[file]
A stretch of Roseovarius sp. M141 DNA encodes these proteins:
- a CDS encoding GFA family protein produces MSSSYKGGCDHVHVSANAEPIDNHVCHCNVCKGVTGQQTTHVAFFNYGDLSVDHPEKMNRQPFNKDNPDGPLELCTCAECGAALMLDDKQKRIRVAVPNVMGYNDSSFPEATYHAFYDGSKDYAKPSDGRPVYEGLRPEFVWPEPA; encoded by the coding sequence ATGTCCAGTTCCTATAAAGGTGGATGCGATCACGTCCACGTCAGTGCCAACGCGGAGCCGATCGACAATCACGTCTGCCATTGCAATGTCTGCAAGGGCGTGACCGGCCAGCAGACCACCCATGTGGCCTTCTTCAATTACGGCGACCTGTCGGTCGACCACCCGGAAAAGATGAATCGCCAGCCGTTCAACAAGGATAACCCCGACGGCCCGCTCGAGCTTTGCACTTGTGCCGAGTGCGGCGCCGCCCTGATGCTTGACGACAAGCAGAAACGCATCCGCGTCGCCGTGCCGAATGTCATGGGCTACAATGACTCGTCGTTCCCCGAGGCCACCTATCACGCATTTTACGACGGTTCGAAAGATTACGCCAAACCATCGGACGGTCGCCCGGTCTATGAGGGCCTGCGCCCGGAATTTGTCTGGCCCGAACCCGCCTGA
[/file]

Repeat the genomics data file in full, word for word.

A stretch of Roseovarius sp. M141 DNA encodes these proteins:
- a CDS encoding GFA family protein produces MSSSYKGGCDHVHVSANAEPIDNHVCHCNVCKGVTGQQTTHVAFFNYGDLSVDHPEKMNRQPFNKDNPDGPLELCTCAECGAALMLDDKQKRIRVAVPNVMGYNDSSFPEATYHAFYDGSKDYAKPSDGRPVYEGLRPEFVWPEPA; encoded by the coding sequence ATGTCCAGTTCCTATAAAGGTGGATGCGATCACGTCCACGTCAGTGCCAACGCGGAGCCGATCGACAATCACGTCTGCCATTGCAATGTCTGCAAGGGCGTGACCGGCCAGCAGACCACCCATGTGGCCTTCTTCAATTACGGCGACCTGTCGGTCGACCACCCGGAAAAGATGAATCGCCAGCCGTTCAACAAGGATAACCCCGACGGCCCGCTCGAGCTTTGCACTTGTGCCGAGTGCGGCGCCGCCCTGATGCTTGACGACAAGCAGAAACGCATCCGCGTCGCCGTGCCGAATGTCATGGGCTACAATGACTCGTCGTTCCCCGAGGCCACCTATCACGCATTTTACGACGGTTCGAAAGATTACGCCAAACCATCGGACGGTCGCCCGGTCTATGAGGGCCTGCGCCCGGAATTTGTCTGGCCCGAACCCGCCTGA